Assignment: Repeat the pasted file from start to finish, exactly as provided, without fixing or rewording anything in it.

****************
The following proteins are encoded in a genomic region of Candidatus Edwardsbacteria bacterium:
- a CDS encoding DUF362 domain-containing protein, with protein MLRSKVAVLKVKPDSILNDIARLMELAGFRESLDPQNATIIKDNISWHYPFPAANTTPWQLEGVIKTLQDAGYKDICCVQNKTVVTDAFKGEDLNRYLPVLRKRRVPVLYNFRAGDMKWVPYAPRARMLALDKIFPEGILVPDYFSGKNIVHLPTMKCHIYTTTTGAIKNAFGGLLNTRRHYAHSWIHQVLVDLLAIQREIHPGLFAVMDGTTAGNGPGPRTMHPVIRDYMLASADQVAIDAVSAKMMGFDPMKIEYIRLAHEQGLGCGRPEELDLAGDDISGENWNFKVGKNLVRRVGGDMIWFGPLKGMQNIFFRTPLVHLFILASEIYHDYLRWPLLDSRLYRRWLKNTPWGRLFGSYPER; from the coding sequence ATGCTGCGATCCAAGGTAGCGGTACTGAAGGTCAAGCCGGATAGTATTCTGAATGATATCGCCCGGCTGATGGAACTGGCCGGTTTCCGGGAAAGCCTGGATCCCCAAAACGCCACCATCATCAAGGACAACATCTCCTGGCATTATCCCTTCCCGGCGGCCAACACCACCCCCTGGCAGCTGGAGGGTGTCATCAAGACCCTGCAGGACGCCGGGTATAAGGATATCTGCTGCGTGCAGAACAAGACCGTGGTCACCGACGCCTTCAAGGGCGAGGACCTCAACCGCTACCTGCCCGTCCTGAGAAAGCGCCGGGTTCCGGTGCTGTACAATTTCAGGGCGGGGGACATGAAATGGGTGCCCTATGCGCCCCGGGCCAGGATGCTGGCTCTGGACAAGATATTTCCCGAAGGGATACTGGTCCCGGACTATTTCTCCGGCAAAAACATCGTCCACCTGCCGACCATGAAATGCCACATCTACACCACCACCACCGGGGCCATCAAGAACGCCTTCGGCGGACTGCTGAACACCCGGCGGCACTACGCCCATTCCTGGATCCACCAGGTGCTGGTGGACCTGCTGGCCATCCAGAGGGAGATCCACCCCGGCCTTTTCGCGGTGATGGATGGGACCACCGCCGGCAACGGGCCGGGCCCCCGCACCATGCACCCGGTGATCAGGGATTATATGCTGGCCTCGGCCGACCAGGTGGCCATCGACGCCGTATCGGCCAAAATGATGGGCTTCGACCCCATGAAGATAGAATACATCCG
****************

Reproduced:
The following proteins are encoded in a genomic region of Candidatus Edwardsbacteria bacterium:
- a CDS encoding DUF362 domain-containing protein, with protein MLRSKVAVLKVKPDSILNDIARLMELAGFRESLDPQNATIIKDNISWHYPFPAANTTPWQLEGVIKTLQDAGYKDICCVQNKTVVTDAFKGEDLNRYLPVLRKRRVPVLYNFRAGDMKWVPYAPRARMLALDKIFPEGILVPDYFSGKNIVHLPTMKCHIYTTTTGAIKNAFGGLLNTRRHYAHSWIHQVLVDLLAIQREIHPGLFAVMDGTTAGNGPGPRTMHPVIRDYMLASADQVAIDAVSAKMMGFDPMKIEYIRLAHEQGLGCGRPEELDLAGDDISGENWNFKVGKNLVRRVGGDMIWFGPLKGMQNIFFRTPLVHLFILASEIYHDYLRWPLLDSRLYRRWLKNTPWGRLFGSYPER; from the coding sequence ATGCTGCGATCCAAGGTAGCGGTACTGAAGGTCAAGCCGGATAGTATTCTGAATGATATCGCCCGGCTGATGGAACTGGCCGGTTTCCGGGAAAGCCTGGATCCCCAAAACGCCACCATCATCAAGGACAACATCTCCTGGCATTATCCCTTCCCGGCGGCCAACACCACCCCCTGGCAGCTGGAGGGTGTCATCAAGACCCTGCAGGACGCCGGGTATAAGGATATCTGCTGCGTGCAGAACAAGACCGTGGTCACCGACGCCTTCAAGGGCGAGGACCTCAACCGCTACCTGCCCGTCCTGAGAAAGCGCCGGGTTCCGGTGCTGTACAATTTCAGGGCGGGGGACATGAAATGGGTGCCCTATGCGCCCCGGGCCAGGATGCTGGCTCTGGACAAGATATTTCCCGAAGGGATACTGGTCCCGGACTATTTCTCCGGCAAAAACATCGTCCACCTGCCGACCATGAAATGCCACATCTACACCACCACCACCGGGGCCATCAAGAACGCCTTCGGCGGACTGCTGAACACCCGGCGGCACTACGCCCATTCCTGGATCCACCAGGTGCTGGTGGACCTGCTGGCCATCCAGAGGGAGATCCACCCCGGCCTTTTCGCGGTGATGGATGGGACCACCGCCGGCAACGGGCCGGGCCCCCGCACCATGCACCCGGTGATCAGGGATTATATGCTGGCCTCGGCCGACCAGGTGGCCATCGACGCCGTATCGGCCAAAATGATGGGCTTCGACCCCATGAAGATAGAATACATCCG